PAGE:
North Carolina City Forced to Remove ‘Christian’ Praying Soldier Veterans’ Memorial; Unable to Pay $2 Million to Battle Secular Group

Christian Memorial - Photo by the Liberty Institute

A North Carolina town has finally thrown in the towel on a years-long court battle by agreeing to remove a veterans’ memorial statue from its central park that featured a praying soldier kneeling before a cross and a Christian flag.

After spending approximately $50,000 in legal fees to help preserve the memorial at King Central Park, and willing to spend no more, the King City Council voted 3-2 on Tuesday to agree on a settlement with the plaintiff, a former U.S. Army soldier, that would force the city to remove the statue and take down the Christian flag.

The city council vote took place in front of a room of about 60 of the town’s residents and many of them shook their heads in disapproval as the board announced the settlement. The Winston-Salem Journal reports that a few residents interjected with notions such as: “What else are you going to give up next?”

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1 thought on “North Carolina City Forced to Remove ‘Christian’ Praying Soldier Veterans’ Memorial; Unable to Pay $2 Million to Battle Secular Group”

  1. The key here is everything in that photograph was generic. None of it is a picture of any one Christian Faith. The U.S. Military has long recognized a generic attitude towards religion. Whether it be Jewish, Christian, or any other faith. There are likely over 250 types of Baptist in the United States. Each of which has a different view of religion.
    The cross refers to a burial monument. Of which we have literally millions in any graveyard in the country. Are you going to forbid crosses on veteran’s graves next? Those deceased people are honored for their sacrifice to their country. Those deceased people specificied which religious belief they had and those beliefs were honored after their deaths. Trying to outlaw any religious belief system in this country does away with that freedom of choice.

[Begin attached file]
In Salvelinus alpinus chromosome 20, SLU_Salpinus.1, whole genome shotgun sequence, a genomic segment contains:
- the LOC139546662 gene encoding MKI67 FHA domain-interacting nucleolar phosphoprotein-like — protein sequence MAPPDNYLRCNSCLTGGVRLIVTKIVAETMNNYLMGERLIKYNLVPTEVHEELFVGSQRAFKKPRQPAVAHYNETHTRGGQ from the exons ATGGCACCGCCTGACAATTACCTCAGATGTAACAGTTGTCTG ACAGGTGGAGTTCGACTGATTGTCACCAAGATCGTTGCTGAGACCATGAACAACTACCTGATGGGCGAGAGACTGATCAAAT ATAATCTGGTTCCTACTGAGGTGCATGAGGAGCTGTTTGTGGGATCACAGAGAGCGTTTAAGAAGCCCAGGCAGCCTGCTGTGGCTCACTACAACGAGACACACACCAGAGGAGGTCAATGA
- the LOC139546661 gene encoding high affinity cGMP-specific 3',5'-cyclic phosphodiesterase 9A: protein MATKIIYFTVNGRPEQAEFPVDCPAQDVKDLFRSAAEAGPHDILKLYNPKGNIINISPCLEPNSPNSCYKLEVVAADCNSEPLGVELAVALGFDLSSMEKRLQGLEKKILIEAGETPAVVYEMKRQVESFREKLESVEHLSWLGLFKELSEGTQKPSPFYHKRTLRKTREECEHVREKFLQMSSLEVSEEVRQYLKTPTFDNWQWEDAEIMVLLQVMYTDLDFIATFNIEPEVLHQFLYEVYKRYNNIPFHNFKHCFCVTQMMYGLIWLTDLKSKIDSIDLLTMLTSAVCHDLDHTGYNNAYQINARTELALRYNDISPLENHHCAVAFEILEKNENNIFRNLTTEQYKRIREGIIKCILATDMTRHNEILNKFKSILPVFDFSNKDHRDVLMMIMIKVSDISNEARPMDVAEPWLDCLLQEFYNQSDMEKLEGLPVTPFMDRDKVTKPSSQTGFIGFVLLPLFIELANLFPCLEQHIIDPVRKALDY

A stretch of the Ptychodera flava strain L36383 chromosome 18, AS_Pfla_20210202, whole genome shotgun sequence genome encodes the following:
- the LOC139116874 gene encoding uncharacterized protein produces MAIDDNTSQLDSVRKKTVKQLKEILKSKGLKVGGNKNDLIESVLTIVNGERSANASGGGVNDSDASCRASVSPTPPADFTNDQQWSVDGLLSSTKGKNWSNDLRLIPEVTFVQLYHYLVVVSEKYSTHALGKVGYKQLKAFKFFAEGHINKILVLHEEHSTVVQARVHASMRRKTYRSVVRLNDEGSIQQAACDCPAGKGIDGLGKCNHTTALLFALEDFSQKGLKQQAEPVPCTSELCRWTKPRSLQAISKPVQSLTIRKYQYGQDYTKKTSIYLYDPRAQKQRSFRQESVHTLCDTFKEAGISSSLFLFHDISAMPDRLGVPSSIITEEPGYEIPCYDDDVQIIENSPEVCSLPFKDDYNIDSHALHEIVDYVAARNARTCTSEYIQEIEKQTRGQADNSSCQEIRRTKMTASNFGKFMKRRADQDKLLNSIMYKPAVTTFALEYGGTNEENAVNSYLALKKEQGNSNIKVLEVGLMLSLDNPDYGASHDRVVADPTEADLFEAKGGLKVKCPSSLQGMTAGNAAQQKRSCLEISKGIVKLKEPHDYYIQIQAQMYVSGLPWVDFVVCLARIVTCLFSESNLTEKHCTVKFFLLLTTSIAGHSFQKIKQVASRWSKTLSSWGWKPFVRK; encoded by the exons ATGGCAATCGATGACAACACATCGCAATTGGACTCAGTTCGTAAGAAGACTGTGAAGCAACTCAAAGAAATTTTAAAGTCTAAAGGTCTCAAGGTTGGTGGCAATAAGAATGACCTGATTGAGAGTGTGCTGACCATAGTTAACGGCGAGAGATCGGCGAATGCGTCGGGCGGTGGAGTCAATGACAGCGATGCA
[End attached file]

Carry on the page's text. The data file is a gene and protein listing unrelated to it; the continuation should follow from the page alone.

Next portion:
The entire idea of freedom of religion is choice. Twisting it so that there is NO CHOICE is not a can of worms anyone should want to start.
    I choose my religious beliefs. No one MAKES me choose. I am proud of churches in my area. They currently feed the poor over four different denominations with different belief systems. That includes Roman Catholic! Because all four churches are working together for the common good of all. They have an average of at least 4 or 5 dinners a month between them.
    I suggest that the courts need to honor our rights to choose whatever we want to believe and not set restrictions on those beliefs.
    When Congress meets, they express those beliefs by taking an oath on a Bible. We would also use a Torah if it were a Jewish person. Or a Koran, if it were Moslem. Or if it were an aethist, we would respect their right to that belief. The key here is choice.
    Taking that choice away just because it is government is just plain wrong.

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